Historical Fiction For School-Age Children.


Staff recommendations for School-Age Children. Compiled by the Children Services Staff at Monroe Public Library

Monroe County Public Library | 303 E. Kirkwood Ave., Bloomington, IN 47408 | (812) 349–3050

1. Sophia’s War: A Tale of the Revolution by Avi

In 1776, after witnessing the execution of Nathan Hale in New York City, newly occupied by the British army, young Sophia Calderwood resolves to do all she can to help the American cause, including becoming a spy. Look for more historical fiction titles by this author.


2. Chains by Laurie Halse Anderson


If an entire nation could seek its freedom, why not a girl? As the Revolutionary War begins, thirteen-year-old Isabel wages her own fight…for freedom. Promised freedom upon the death of their owner, she and her sister, Ruth, in a cruel twist of fate become the property of a malicious New York City couple, the Locktons, who have no sympathy for the American Revolution and even less for Ruth and Isabel. When Isabel meets Curzon, a slave with ties to the Patriots, he encourages her to spy on her owners, who know details of British plans for invasion. She is reluctant at first, but when the unthinkable happens to Ruth, Isabel realizes her loyalty is available to the bidder who can provide her with freedom. From acclaimed author Laurie Halse Anderson comes this compelling, impeccably researched novel that shows the lengths we can go to cast off our chains, both physical and spiritual.

3. Wolf Hollow by Lauren Wolk

Twelve-year-old Annabelle must learn to stand up for what’s right in the face of a manipulative and violent new bully who targets people Annabelle cares about, including a homeless World War I veteran.


4. Heart of a Samurai: Based on the True Story of Manjiro Nakahama by Margi Preus


5. Breaking Stalin’s Nose by Eugene Yelchin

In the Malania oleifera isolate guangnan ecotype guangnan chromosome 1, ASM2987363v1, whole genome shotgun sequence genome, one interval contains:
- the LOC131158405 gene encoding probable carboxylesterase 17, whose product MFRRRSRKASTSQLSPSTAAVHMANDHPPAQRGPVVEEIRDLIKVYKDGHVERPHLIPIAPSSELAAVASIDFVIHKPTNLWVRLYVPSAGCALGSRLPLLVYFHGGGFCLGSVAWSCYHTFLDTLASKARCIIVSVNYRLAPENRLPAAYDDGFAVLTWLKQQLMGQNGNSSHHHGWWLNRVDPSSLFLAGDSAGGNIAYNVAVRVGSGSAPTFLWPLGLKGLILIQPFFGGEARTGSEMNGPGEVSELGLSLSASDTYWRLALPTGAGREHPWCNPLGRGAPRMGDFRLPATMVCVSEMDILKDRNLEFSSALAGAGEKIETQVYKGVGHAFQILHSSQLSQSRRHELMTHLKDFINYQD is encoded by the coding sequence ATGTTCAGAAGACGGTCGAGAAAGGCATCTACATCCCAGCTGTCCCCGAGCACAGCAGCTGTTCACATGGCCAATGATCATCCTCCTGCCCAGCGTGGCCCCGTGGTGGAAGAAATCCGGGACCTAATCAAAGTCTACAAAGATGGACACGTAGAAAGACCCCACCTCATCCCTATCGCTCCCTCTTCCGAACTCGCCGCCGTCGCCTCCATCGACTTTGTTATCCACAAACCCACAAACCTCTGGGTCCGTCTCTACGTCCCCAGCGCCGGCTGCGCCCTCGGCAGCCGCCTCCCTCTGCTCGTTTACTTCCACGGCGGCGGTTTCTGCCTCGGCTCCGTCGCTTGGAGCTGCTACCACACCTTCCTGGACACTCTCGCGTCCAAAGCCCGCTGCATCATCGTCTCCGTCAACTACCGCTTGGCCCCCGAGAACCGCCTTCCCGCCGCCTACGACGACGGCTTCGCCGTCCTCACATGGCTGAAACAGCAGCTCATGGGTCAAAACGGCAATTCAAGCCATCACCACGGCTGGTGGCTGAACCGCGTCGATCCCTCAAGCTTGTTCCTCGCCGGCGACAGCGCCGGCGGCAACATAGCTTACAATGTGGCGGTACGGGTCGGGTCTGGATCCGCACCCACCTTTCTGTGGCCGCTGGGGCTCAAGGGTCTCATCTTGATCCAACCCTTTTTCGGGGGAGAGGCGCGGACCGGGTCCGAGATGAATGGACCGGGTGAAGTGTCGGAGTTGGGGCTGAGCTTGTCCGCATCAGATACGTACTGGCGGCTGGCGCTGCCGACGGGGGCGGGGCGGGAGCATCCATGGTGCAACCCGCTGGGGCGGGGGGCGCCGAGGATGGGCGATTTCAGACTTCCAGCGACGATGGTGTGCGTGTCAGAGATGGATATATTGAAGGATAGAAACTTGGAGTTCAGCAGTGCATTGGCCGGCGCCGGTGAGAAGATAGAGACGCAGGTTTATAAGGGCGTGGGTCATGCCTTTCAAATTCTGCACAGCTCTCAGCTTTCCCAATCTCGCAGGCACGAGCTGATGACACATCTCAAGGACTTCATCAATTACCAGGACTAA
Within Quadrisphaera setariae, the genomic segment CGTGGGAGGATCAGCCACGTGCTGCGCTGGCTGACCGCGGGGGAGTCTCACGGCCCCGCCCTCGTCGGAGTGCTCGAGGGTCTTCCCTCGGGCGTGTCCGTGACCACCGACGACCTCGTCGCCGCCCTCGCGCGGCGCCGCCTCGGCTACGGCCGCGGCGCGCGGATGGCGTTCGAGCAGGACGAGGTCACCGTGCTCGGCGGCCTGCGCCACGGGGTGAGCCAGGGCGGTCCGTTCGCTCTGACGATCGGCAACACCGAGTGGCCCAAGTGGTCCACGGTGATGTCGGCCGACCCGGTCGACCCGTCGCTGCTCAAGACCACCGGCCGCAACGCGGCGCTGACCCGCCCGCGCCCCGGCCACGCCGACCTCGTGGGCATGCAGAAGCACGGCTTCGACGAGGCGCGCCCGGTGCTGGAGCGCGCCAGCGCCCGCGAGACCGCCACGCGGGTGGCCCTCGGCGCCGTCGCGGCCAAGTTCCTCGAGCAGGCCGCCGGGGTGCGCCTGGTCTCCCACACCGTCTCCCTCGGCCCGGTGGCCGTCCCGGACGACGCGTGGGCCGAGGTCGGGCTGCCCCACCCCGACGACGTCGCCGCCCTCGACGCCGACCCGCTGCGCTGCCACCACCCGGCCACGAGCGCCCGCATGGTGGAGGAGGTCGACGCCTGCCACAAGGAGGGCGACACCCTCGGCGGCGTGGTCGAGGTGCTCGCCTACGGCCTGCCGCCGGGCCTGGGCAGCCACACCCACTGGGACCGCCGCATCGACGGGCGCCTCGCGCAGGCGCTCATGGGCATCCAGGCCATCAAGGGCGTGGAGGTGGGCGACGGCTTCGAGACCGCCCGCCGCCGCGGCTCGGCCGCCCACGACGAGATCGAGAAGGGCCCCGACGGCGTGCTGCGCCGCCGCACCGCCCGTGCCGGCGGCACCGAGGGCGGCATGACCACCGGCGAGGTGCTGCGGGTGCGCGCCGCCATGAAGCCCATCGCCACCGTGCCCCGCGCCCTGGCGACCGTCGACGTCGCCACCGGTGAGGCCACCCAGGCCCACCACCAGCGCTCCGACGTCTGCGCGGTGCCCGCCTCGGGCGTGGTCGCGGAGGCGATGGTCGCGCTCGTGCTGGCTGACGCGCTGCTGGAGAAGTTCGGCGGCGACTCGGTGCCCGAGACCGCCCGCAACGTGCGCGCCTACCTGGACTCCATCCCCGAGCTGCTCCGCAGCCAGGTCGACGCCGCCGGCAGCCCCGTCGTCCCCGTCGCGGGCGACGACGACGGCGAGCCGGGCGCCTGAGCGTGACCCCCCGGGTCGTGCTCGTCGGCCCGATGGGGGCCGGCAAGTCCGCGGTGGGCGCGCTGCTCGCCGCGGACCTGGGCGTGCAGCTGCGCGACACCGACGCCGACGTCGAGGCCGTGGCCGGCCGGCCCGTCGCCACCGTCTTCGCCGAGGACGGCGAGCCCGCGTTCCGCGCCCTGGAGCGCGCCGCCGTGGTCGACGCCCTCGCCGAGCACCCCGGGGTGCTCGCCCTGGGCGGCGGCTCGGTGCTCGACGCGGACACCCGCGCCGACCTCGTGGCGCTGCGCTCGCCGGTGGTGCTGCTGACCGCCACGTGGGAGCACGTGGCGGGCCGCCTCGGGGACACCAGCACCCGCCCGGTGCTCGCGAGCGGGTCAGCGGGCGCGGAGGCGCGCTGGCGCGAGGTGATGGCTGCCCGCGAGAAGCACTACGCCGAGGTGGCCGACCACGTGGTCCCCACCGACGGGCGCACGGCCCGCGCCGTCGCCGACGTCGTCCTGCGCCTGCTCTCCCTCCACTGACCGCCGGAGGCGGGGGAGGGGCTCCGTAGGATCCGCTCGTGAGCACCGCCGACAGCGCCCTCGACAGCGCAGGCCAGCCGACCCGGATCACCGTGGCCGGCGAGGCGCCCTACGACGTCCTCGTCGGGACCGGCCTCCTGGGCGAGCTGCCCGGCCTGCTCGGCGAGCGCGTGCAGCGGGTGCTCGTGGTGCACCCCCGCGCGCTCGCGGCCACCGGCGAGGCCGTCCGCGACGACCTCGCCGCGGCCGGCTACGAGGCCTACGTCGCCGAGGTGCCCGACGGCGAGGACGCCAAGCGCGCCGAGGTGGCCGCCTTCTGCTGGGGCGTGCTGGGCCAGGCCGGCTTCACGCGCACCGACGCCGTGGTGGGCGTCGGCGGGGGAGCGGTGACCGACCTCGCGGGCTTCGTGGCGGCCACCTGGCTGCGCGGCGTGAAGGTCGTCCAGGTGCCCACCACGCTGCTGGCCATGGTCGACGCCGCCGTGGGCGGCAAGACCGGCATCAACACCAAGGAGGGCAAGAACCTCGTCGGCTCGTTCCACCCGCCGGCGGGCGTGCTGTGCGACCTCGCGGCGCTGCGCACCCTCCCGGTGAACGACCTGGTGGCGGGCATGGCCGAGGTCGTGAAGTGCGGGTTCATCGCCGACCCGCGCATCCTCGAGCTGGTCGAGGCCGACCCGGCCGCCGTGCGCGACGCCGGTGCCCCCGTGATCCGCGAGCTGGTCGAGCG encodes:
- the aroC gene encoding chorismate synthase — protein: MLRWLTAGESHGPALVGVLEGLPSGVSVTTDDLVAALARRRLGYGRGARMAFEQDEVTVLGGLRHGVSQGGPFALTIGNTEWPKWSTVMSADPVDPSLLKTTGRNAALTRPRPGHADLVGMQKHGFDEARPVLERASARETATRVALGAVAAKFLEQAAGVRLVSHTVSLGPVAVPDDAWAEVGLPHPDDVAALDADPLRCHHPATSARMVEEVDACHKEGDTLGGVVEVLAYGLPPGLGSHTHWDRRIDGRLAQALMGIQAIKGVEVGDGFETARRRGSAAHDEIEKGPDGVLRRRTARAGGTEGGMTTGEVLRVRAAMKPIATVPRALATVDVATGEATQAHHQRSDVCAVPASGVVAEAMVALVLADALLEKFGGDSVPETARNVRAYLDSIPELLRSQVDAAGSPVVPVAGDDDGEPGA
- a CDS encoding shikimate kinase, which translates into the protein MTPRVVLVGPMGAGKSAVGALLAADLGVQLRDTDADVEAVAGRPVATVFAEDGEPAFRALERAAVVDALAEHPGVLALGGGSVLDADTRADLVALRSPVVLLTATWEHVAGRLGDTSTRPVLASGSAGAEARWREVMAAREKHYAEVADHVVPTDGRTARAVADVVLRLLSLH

6. Escape by Night: A Civil War Adventure by Laurie Myers

Tommy, the son of a Presbyterian minister in Augusta, Georgia, during the Civil War, must search his conscience to decide whether he should help a Yankee soldier escape and return home.


7. A Long Way From Chicago by Richard Peck

A boy recounts his annual summer trips to rural Illinois with his sister during the Great Depression to visit their larger-than-life grandmother. (Also read the award-winning sequel, A Year Down Yonder.)


8. Pirate Diary: The Journal of Jake Carpenter by Richard Platt

The fictional diary of a nine-year-old boy who, in 1716 sets off from North Carolina to become a sailor, but ends up a pirate instead. Look for these other historical diaries by this author: Castle Diary and Egyptian Diary.


9. Around the World by Matt Phelan

Challenged with circling the world at the end of the nineteenth century, three very different adventurers — avid bicyclist Thomas Stevens, fearless reporter Nellie Bly, and retired sea captain Joshua Slocum — embark on epic journeys.


10. The Adventures of Sir Gawain the True by Gerald Morris

Follow the adventures of Sir Gawain, the only undefeated knight in King Arthur’s court, who eventually learns the value of friendship, courtliness, and courtesy after a challenge from the Green Knight.


11. The Marvels by Brian Selznick

In 1766, a boy, Billy Marvel, is shipwrecked, rescued, and goes on to found a brilliant family of actors that flourishes in London until 1900 — and nearly a century later, Joseph Jervis, runs away from home, seeking refuge with his uncle in London, and is captivated by the Marvel house, with its portraits and ghostly presences.